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Bond v. Bond

Decided: June 10, 1955.

CORRINE L. BOND, PLAINTIFF-APPELLANT,
v.
ELMER H. BOND, DEFENDANT-RESPONDENT



Goldmann, Freund and Conford.

Per Curiam

[36 NJSuper Page 17] On June 19, 1950 plaintiff obtained a judgment in her separate maintenance action against defendant directing that he pay her $30 a week for her support and maintenance and that of the minor child of the marriage, beginning with January 6, 1950, and awarding custody of the child to plaintiff, with right of visitation in defendant.

Certain other relief, not significant to this appeal, was granted. Thereafter the court on July 6, 1950 awarded a writ of ne exeat against defendant, endorsed in the sum of $5,000. Defendant posted cash security the next day.

Four years later defendant moved to vacate the judgment, to discharge the writ of ne exeat and cash bond posted thereunder, and for certain other relief. On December 3, 1954 the court by separate orders (1) denied the application to vacate the judgment but discharged the writ, defendant having furnished a bond of $3,500 to insure the support and maintenance of his minor child, and (2) dismissed plaintiff's counter-motion that the $3,500 bond secure not only the payments for the support and maintenance of the child, but also her own support and maintenance. Plaintiff appeals.

A clear understanding of the matter requires a somewhat extended recounting of defendant's marital affairs.

Elmer Bond married Margaret Bond in 1924. Two children were born of that union, both now of age. In February 1935 he took Margaret and the children to Florida. The circumstances of their going there are somewhat vague. There is testimony that Elmer had been separated from Margaret some time before, that he had become involved with another woman, and that the purpose of going to Florida was to effect a reconciliation. About a month later he told his wife to return home to New Jersey with the children and that he would follow. She did so, but he remained in Florida, living with his parents in Miami Beach until late in April 1936. Several months after Margaret left, Elmer met Corrine L. Foy, a divorced woman. She knew he was married, and when he became interested in obtaining a divorce from Margaret she referred him to the attorney who had represented her in her own divorce proceedings. At the close of February 1936 Elmer instituted divorce proceedings in Dade County, Florida, based on Margaret's alleged extreme cruelty and desertion. Thereupon Margaret filed a complaint in our former Court of Chancery seeking to restrain him from proceeding with that action, and on April 2, 1936 she commenced a separate maintenance suit against him in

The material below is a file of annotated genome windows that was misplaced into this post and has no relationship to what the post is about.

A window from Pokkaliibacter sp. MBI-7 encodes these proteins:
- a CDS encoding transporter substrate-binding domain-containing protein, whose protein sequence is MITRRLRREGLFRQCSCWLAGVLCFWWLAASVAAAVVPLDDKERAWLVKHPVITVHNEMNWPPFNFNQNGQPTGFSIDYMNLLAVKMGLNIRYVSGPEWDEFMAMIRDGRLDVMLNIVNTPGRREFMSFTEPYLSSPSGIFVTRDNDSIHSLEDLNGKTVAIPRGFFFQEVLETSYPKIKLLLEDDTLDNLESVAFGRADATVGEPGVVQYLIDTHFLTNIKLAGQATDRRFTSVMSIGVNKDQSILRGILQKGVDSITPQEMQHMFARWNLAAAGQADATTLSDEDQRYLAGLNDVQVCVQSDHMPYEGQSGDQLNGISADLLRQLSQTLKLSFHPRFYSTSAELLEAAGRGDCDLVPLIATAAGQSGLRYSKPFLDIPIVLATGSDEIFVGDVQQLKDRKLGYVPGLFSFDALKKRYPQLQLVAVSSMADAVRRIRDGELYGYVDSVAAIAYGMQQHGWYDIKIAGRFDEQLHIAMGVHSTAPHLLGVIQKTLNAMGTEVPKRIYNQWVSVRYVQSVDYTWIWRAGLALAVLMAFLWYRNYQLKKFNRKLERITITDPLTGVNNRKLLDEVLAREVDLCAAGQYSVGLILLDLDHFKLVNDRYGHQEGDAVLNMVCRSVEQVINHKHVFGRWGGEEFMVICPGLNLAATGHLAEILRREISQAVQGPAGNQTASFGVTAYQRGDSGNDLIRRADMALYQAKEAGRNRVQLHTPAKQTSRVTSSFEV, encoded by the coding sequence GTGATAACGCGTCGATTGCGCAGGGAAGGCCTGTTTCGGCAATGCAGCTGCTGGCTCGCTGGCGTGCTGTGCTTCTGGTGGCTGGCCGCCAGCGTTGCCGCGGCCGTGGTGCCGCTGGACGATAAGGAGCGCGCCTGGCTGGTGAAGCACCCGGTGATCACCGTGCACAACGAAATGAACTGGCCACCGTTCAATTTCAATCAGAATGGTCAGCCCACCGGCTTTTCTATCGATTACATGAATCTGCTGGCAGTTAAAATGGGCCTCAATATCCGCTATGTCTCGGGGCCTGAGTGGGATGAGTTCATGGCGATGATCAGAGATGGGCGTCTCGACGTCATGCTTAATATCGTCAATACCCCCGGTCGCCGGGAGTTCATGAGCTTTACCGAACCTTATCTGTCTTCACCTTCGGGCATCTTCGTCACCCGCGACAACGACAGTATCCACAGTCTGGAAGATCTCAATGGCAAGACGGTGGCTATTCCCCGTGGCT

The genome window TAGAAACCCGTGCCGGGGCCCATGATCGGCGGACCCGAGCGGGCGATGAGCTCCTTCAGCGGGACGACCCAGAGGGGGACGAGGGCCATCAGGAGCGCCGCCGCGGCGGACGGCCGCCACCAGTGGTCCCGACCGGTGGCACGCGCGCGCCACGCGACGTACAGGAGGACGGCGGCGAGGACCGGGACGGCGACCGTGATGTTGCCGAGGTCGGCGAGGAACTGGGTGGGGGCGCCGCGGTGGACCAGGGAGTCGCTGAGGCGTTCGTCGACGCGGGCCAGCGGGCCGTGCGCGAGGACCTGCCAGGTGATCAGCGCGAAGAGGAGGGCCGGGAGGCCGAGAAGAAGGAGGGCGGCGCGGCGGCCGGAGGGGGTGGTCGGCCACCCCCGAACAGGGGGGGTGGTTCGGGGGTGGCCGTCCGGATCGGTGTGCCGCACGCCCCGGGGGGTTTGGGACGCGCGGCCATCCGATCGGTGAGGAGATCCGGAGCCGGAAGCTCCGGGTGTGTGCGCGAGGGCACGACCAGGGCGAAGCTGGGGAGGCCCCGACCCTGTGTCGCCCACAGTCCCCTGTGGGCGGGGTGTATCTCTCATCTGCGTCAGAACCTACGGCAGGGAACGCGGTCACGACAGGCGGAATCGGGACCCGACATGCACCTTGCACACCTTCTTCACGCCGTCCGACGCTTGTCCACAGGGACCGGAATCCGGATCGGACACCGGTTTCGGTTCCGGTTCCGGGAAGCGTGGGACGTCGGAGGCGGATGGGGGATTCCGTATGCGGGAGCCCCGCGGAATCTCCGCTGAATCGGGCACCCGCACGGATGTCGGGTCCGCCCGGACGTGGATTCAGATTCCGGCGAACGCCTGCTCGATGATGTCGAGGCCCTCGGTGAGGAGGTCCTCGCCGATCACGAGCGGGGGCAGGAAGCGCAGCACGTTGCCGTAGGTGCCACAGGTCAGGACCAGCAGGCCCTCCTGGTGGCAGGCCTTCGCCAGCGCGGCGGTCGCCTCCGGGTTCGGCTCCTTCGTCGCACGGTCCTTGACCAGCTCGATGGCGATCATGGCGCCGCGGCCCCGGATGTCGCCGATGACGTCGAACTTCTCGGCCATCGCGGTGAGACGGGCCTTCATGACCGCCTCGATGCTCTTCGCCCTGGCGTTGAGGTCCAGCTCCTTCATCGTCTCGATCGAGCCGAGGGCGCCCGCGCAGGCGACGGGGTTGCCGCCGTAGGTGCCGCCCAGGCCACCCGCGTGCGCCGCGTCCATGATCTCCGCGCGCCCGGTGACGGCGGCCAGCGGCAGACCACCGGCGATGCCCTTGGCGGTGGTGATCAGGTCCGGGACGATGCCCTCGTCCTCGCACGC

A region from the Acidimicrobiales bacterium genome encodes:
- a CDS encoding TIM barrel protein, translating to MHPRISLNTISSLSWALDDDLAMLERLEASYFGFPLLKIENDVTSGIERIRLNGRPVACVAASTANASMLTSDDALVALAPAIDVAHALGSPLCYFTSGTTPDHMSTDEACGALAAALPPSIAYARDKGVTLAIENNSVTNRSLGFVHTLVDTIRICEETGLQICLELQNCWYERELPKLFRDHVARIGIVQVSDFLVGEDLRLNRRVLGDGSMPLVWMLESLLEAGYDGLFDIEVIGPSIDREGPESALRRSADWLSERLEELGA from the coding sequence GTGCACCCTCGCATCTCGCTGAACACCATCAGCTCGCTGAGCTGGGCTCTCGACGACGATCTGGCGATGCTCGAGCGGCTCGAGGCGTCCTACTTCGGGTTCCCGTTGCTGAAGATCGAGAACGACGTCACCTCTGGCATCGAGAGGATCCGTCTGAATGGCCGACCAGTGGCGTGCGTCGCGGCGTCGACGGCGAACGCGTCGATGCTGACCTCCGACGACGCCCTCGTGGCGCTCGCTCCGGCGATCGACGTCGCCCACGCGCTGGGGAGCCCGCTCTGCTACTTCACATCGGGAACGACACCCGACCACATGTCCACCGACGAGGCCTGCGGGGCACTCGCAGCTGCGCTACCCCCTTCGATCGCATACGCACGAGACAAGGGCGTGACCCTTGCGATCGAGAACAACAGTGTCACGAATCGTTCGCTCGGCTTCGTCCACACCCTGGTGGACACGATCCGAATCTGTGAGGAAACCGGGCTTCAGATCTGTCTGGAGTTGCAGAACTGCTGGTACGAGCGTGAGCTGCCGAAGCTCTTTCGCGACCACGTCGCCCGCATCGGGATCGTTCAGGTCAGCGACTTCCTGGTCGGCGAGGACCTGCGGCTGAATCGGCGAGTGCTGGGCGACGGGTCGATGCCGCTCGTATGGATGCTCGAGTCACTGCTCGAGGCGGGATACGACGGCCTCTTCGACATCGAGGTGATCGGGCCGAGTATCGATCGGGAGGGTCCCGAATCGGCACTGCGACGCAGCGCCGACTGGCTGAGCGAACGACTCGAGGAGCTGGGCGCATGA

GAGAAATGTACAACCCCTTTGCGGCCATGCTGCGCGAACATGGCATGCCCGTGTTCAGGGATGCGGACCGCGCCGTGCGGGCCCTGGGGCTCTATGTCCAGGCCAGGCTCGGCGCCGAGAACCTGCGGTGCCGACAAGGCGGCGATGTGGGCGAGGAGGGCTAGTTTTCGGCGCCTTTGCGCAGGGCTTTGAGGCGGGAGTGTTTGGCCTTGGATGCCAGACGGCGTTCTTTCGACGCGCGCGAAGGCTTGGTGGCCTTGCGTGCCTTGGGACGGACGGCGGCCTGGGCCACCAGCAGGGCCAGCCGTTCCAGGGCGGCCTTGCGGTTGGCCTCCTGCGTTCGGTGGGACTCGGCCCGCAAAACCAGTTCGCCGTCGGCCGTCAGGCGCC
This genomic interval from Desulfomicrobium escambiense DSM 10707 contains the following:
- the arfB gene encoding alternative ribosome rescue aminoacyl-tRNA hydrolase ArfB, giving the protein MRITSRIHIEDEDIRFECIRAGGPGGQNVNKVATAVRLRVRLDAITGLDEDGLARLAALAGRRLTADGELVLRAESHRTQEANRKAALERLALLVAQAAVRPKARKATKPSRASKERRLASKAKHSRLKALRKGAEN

the same court. Elmer nonetheless went ahead with his divorce and on April 23, 1936 obtained a final decree by whose terms he was to pay Margaret $30 a week for the support and maintenance of herself and the two children of the marriage. Four days later he entered into a ceremonial marriage with Corrine at Tampa, Florida. Soon after the newly married couple returned to live in New Jersey, where they have been resident ever since. One child was born of that marriage.

Following his return to New Jersey Elmer and Margaret (and a named trustee) entered into a separation agreement whereby he was to pay her $30 a week for her support and maintenance and that of the two children. The separate maintenance action then pending between them was to be discontinued. Elmer also conveyed to her his interest in their former marital home, owned as tenants by the entirety. At the time of the agreement, Margaret did not know of the Florida divorce; in fact, she first learned of it in 1947 through Corrine, who told her of the second marriage and the child born of it.

Elmer and Corrine lived together as husband and wife in New Jersey until May 1947. Thereafter Corrine instituted a separate maintenance action based on Elmer's extreme cruelty, resulting in the judgment of June 19, 1950 and the writ of ne exeat already referred to. The judgment was affirmed on appeal. Elmer failed to comply fully with the terms of the judgment, with the result that Corrine instituted contempt proceedings. His defense was that he was obliged to pay support for his first wife and children and could not afford to pay both Margaret and Corrine $30 each. The trial court found him in contempt. On appeal the Appellate Division reversed. Bond v. Bond , 16 N.J. Super. 83 (1951).

At the time of that appeal there was pending an action instituted by Elmer against Margaret on February 7, 1951, whereby he sought to have their separation agreement reviewed and the $30 weekly payments provided therein reduced. Margaret filed an answer and counterclaim to set

aside the Florida divorce and for a divorce from Elmer on the ground of his desertion in March 1935. She then obtained an order making Corrine a party defendant. Corrine thereupon filed an answer and separate defenses denying the fraud charged as to Elmer's Florida residence and his subsequent remarriage, or that she had knowledge at the time of her marriage of any matrimonial injunctive order obtained by Margaret. She claimed that Margaret knew of her marriage to Elmer prior to the separation agreement of July 2, 1936 and was guilty of laches; that she was estopped from contesting the validity of the Florida divorce because of her knowledge of the divorce and remarriage; and that Elmer had a bona fide residence in Florida before instituting his suit for divorce against Margaret, so that the divorce decree ...


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